If you eat tuna, read this.
The rate of mercury contamination in tuna and other Pacific fish has increased 30% since about 1990, and is expected to increase another 50% if China continues to build more coal-fired power plants to fuel its industrial revolution.
The data comes from a new federal study by the U.S. Geologic Survey that was published in the peer-reviewed scientific journal Global Biogeochemical Cycles.
Mercury levels in the Northern Pacific have already increased a staggering 30% in about 15 years, and are expected to rise another 50% by 2050. This stunning increase is a direct result of China's rapid industrialization, which has included the construction of as many as one new coal-fired power plant a week, by some estimates.
About 40% of all U.S. exposure to mercury comes from eating contaminated tuna from the Pacific, and roughly 75% of all human exposure to mercury comes from eating fish, according to U.S. officials. Mercury poisoning, even very small amounts, early in life can lead to permanent developmental effects. That's why the government has warned since 2004 that women who are pregnant, and young children, should not eat many species of fish. That's why the Environmental Protection Agency has been fighting to retain those strong public cautions against efforts by the fishing industry and the Food and Drug Administration to weaken or confuse them.
Mercury becomes toxic when it is converted by bacteria into a form called methylmercury. Scientists have long known how this conversion takes place in freshwater lakes, reservoirs and rivers. Health advisories caution people -- particularly young children and pregnant or nursing women -- against eating many fish caught recreationally in many U.S. waters. But this study is the first to document how that conversion takes place in the ocean, according to the authors:
"This study documents for the first time the formation of methylmercury in the North Pacific Ocean. It shows that methylmercury is produced in mid-depth ocean waters by processes linked to the “ocean rain.” Algae, which are produced in sunlit waters near the surface, die quickly and “rain” downward to greater water depths. At depth, the settling algae are decomposed by bacteria and the interaction of this decomposition process in the presence of mercury results in the formation of methylmercury. Many steps up the food chain later, predators like tuna receive methylmercury from the fish they consume."
Asia is an important source of mercury in the Pacific not only because prevailing winds carry air pollution over the ocean, where it rains down, but also because ocean currents carry the pollution throughout the basin, according to the study.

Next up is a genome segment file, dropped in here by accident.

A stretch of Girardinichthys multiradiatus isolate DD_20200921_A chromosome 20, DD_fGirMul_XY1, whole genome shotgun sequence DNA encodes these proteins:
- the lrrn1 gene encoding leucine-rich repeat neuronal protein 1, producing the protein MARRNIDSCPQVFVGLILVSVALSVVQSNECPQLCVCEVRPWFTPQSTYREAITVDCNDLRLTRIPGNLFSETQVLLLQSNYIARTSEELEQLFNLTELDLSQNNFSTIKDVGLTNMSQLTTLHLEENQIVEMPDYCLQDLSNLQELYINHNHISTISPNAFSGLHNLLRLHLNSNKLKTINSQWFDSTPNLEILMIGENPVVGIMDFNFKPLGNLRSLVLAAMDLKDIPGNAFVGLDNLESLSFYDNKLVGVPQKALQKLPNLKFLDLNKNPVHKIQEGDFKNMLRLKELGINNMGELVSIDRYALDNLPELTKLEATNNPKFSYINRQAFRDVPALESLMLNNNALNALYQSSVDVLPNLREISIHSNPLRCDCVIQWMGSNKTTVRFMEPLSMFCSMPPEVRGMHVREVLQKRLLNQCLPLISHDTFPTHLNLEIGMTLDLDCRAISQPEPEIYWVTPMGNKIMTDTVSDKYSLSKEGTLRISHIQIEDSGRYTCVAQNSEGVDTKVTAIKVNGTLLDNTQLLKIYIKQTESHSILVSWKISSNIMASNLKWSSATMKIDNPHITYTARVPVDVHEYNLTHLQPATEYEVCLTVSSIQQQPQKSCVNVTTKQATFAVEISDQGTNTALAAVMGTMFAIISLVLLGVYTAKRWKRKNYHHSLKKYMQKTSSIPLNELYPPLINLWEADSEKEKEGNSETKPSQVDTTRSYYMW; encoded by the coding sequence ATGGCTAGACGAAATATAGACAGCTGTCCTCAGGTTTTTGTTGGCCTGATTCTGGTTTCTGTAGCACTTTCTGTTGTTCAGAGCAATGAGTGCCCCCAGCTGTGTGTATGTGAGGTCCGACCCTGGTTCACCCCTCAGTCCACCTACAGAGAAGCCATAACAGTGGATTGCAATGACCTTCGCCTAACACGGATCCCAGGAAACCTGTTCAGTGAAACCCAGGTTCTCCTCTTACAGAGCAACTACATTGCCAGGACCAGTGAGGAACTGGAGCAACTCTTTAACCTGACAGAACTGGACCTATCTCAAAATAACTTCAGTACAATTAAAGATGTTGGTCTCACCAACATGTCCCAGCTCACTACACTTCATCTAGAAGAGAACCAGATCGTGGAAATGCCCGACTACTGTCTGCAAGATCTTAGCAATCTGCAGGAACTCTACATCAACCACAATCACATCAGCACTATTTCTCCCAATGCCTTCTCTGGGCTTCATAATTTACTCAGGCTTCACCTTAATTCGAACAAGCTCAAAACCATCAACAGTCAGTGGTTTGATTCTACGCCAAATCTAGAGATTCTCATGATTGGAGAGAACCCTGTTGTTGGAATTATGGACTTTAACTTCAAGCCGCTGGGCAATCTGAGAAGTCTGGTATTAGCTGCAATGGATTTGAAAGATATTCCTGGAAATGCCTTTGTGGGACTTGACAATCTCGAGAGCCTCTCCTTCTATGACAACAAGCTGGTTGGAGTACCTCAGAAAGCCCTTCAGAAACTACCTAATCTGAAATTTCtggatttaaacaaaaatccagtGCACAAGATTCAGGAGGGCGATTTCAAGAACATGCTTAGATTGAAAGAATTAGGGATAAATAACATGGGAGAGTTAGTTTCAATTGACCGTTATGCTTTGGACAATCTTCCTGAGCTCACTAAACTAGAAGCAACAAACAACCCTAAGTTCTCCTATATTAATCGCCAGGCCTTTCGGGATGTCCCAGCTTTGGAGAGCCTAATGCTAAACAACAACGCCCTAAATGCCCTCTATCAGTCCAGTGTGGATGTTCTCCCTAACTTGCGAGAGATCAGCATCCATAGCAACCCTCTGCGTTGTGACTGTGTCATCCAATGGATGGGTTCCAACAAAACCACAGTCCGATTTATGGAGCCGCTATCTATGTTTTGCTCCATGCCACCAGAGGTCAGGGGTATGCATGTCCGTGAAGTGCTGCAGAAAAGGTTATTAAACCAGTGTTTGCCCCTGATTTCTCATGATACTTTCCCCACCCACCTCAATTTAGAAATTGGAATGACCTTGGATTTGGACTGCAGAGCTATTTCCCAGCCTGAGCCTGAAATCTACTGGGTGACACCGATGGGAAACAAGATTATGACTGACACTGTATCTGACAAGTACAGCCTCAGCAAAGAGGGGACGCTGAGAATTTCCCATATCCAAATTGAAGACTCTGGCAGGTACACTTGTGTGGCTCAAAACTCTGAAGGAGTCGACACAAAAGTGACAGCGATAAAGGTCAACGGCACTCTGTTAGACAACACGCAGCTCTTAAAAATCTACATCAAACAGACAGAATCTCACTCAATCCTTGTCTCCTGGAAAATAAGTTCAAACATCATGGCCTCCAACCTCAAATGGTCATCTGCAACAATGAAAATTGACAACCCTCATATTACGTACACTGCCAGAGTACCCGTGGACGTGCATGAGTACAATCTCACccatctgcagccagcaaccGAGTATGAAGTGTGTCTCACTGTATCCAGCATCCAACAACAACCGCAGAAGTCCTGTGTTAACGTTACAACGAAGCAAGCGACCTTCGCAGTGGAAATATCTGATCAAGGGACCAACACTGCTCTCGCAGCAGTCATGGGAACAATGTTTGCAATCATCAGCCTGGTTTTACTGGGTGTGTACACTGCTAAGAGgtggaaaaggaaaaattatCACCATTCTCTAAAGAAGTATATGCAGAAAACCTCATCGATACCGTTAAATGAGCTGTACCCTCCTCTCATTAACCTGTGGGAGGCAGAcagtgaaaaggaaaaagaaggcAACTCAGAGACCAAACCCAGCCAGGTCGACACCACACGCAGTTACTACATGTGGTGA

The U.S., more than 100 years into its industrial revolution, has only begun to crack down on mercury pollution from coal-fired power plants. The Bush Administration enacted the first-ever mercury control limits on coal-fired power plants, but they were struck down in court because they would have allowed local pollution levels around some plants to increase; many states have enacted their own regulations in the meantime. After years of delay under the Bush Administration, the EPA has also recently announced plans to regulate mercury emissions from another major source: cement plants.
Chinese coal-fired power plants have been a growing concern not because of mercury, but because of carbon dioxide emissions, which have helped China catapult ahead of the U.S. as the world's top emitter of the greenhouse gases that fuel global warming. For that reason, Secretary of State Hillary Clinton recently told China that it . The Obama Administration has also strongly supported an international treaty on mercury -- but the bottom line is that China will need technological help to achieve a low-mercury/low-carbon industrialization. Which means we'll need renewable energy breakthroughs as well as pollution control breakthroughs that make coal either clean or obsolete...Which means solving the American tuna problem will probably mean solving the global warming problem.
About Mercury Pollution
Mercury is a naturally occurring element, but it's a food supply contaminant because of industry. Mercury is spewed from the smokestacks of coal-fired power plants (coal has trace amounts of mercury), cement kilns (which burn coal, and use limestone, both of which can contain mercury) and certain types of mining (gold mining uses mercury to process the rock). Mercury has been used to make a variety of manufactured goods, from compact fluorescent light bulbs to thermostats.
When mercury enters the air, it eventually rains down and is incorporated into aquatic food chains. Larger predatory fish like tuna, swordfish and shark, can accumulate potentially unhealthy doses because they spend a lifetime eating smaller fish and aquatic creatures. Women who are pregnant or nursing, and young children, are most at risk of mercury poisoning, because it can lead to permanent brain damage.
You can still eat fish if you are careful. The Environmental Defense Fund's Seafood Selector is the best one-stop source for information about eating only fish that are low in contaminants and harvested sustainably. It's been helping people abide by the "Piven Principle" since before Piven's sushi habits made news. The Seafood Selector is among The Daily Green's 10 Food Visionaries Nominated for a 2009 Heart of Green Award.
The Daily Green has compiled several recipes for uncontaminated, sustainable fish, and tips for greening your diet, including how to decipher labels at the fish counter.
Map of mercury advisories in game fish at right is courtesy Earthjustice, which is currently running a fish naming contest for some of the most contaminated species.